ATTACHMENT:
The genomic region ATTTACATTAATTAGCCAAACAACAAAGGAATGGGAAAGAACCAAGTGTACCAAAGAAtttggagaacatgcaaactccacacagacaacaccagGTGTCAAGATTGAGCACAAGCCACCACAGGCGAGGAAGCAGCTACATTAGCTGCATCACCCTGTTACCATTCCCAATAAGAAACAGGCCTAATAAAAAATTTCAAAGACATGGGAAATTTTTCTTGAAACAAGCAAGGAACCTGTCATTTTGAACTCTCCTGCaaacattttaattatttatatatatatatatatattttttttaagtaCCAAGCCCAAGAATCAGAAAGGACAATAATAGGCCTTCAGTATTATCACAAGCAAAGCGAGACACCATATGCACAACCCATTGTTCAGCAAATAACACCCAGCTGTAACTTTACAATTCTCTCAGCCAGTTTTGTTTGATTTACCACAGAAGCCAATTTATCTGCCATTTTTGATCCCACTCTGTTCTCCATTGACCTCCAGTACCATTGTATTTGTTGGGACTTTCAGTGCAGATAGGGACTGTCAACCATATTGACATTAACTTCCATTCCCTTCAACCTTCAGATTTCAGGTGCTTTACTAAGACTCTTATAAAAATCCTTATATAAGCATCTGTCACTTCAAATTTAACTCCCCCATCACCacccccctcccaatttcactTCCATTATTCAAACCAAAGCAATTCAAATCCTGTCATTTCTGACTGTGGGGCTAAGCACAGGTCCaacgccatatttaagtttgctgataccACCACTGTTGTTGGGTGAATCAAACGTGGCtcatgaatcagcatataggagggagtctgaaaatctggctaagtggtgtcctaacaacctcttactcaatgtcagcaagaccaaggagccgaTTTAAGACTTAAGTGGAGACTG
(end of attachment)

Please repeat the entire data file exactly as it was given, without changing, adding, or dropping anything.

The genomic region ATTTACATTAATTAGCCAAACAACAAAGGAATGGGAAAGAACCAAGTGTACCAAAGAAtttggagaacatgcaaactccacacagacaacaccagGTGTCAAGATTGAGCACAAGCCACCACAGGCGAGGAAGCAGCTACATTAGCTGCATCACCCTGTTACCATTCCCAATAAGAAACAGGCCTAATAAAAAATTTCAAAGACATGGGAAATTTTTCTTGAAACAAGCAAGGAACCTGTCATTTTGAACTCTCCTGCaaacattttaattatttatatatatatatatatattttttttaagtaCCAAGCCCAAGAATCAGAAAGGACAATAATAGGCCTTCAGTATTATCACAAGCAAAGCGAGACACCATATGCACAACCCATTGTTCAGCAAATAACACCCAGCTGTAACTTTACAATTCTCTCAGCCAGTTTTGTTTGATTTACCACAGAAGCCAATTTATCTGCCATTTTTGATCCCACTCTGTTCTCCATTGACCTCCAGTACCATTGTATTTGTTGGGACTTTCAGTGCAGATAGGGACTGTCAACCATATTGACATTAACTTCCATTCCCTTCAACCTTCAGATTTCAGGTGCTTTACTAAGACTCTTATAAAAATCCTTATATAAGCATCTGTCACTTCAAATTTAACTCCCCCATCACCacccccctcccaatttcactTCCATTATTCAAACCAAAGCAATTCAAATCCTGTCATTTCTGACTGTGGGGCTAAGCACAGGTCCaacgccatatttaagtttgctgataccACCACTGTTGTTGGGTGAATCAAACGTGGCtcatgaatcagcatataggagggagtctgaaaatctggctaagtggtgtcctaacaacctcttactcaatgtcagcaagaccaaggagccgaTTTAAGACTTAAGTGGAGACTG